Three lions yesterday killed over 20 sheep and goats at Empakasi village in Kitengela.
Jeremiah Kaloi, one of those who lost his livestock, said one lion and its two cubs stormed his home while they were asleep and attacked his animals.
"This is not the first time we are losing livestock to marauding lions. We are angry that the Kenya Wildlife Service (KWS) has not compensated us for previous losses despite provisions of the law that we should be paid in the event we lose our livestock to wild animals," said Kaloi yesterday.
He added: "We are giving the government a seven-day ultimatum, to compensate us failure to which we shall storm Nairobi National Park and kill wild animals to avenge loss of our livestock."
Kaloi said the community has been in the limelight for killing lions and that they do not wish to take the same path again.
"I was planning to sell the livestock so I can pay school fees for my children. It is unfortunate I have lost them. I am not sure what I will do now that schools are already open. This is a big loss for me," Kaloi said.
Each sheep goes for Sh10, 000 per the current market rates.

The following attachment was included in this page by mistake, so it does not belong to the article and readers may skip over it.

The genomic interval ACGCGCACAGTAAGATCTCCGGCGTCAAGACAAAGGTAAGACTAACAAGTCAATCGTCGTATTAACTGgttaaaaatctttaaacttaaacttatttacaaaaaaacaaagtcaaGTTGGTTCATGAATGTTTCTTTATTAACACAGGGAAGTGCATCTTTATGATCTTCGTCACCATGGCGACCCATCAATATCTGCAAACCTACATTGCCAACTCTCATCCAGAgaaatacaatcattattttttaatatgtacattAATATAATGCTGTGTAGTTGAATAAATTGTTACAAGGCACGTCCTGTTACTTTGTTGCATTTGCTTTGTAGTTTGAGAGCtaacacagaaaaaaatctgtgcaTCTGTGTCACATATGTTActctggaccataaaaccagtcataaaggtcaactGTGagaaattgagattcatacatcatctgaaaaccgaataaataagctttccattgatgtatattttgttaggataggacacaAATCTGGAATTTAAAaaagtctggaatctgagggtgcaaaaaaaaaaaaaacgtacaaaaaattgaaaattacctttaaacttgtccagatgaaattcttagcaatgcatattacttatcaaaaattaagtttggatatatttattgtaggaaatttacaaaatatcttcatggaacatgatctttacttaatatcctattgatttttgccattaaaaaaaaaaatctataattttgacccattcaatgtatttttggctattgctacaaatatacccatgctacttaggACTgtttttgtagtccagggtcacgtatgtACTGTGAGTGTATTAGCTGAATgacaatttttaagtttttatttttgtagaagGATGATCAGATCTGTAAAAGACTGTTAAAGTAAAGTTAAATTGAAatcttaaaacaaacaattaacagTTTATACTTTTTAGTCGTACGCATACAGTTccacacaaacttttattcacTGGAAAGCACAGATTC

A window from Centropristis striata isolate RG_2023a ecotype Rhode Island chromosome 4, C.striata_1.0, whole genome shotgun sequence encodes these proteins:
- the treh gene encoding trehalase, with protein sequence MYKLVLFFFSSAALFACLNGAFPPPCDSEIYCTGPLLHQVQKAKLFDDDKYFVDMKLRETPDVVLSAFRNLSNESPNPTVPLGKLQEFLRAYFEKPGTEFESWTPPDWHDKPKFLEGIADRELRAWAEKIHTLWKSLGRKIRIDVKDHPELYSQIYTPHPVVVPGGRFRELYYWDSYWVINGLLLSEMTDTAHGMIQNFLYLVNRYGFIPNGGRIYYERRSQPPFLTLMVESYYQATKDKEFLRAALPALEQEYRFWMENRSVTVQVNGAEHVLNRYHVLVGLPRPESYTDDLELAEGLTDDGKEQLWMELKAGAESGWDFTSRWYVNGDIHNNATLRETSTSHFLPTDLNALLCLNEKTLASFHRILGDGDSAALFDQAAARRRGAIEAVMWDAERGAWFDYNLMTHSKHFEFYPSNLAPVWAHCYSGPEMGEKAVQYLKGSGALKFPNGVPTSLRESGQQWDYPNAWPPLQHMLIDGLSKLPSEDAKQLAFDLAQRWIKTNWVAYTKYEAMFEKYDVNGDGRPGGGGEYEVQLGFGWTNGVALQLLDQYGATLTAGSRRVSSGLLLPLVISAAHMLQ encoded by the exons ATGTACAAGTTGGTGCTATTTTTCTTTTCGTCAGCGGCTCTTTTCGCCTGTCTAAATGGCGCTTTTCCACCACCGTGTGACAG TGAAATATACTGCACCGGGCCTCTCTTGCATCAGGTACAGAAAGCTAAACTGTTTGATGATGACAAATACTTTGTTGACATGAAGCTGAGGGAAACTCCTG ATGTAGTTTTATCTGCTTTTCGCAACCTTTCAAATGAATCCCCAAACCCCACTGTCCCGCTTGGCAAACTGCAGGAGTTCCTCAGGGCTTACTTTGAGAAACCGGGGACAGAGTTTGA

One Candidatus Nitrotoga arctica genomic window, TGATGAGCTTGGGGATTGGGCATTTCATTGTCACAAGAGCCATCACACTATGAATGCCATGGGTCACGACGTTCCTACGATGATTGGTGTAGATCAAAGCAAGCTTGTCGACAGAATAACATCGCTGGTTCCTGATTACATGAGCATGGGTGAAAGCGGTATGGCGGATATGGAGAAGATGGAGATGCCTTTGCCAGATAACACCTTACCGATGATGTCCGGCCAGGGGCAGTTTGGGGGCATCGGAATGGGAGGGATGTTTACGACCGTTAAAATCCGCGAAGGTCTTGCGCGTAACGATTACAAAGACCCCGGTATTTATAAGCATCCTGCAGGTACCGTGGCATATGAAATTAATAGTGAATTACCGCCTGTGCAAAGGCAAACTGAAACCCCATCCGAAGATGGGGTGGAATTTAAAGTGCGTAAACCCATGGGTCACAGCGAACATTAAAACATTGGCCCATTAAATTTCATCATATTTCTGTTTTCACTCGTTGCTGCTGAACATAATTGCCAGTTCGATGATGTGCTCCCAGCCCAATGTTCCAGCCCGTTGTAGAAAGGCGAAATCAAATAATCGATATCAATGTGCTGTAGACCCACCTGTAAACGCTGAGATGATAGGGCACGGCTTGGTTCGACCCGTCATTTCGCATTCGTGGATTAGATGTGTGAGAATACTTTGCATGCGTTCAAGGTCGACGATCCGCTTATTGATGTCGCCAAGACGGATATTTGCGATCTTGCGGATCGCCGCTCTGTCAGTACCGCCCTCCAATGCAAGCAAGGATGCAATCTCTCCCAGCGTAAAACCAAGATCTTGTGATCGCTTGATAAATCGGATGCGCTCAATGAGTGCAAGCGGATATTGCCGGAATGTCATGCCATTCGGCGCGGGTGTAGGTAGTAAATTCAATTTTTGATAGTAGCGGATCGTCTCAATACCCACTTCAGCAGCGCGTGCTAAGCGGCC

The incident came as residents demanded that KWS addresses growing cases of human-wildlife conflicts.
Under the KWS Act of 2013, livestock owners must be compensated, at the current market rates, for each animal lost in such an attack.
This came barely a day after another farmer from a nearby village lost 30 goats in an attack by wild animals.
Governor Joseph Ole Lenku has previously asked the national government to compensate herders for the death of their livestock.
Lenku has accused KWS of protecting wild animals at the expense of residents' investments and their lives.
He noted almost every resident has been affected by wildlife-human conflicts.
“I want to state here categorically that if the Kenya Wildlife Service does not compensate our herders for the animals that have been mauled by wild animals, we will mobilise our people to kill all of them and even make others our meal. What is the need of having wild animals which we cannot benefit from?” said Lenku.
He noted that national parks within the county generate millions of shillings from tourists but the devolved unit gets nothing in return.
"The time has come for the residents to fight back and fight for their rights. The Kenya Wildlife Service is sleeping on the job and does not control wild animals anymore. We will not allow our people to be killed by wild animals we have taken care of for decades,” said Lenku.
There was no immediate response from KWS as efforts to contact the agency's brach manager Paul Githitu were futile.
In September, there was an outcry after a stray leopard killed 45 sheep in Kajiado.
On Wednesday, a man lost his legs and two others were seriously injured when they were attacked by a herd of hippos in Lake Naivasha in Nakuru.
KWS is mandated to conserve and manage Kenya's wildlife. It is a State corporation established by an Act of Parliament that also has a mandate to enforce related laws and regulations.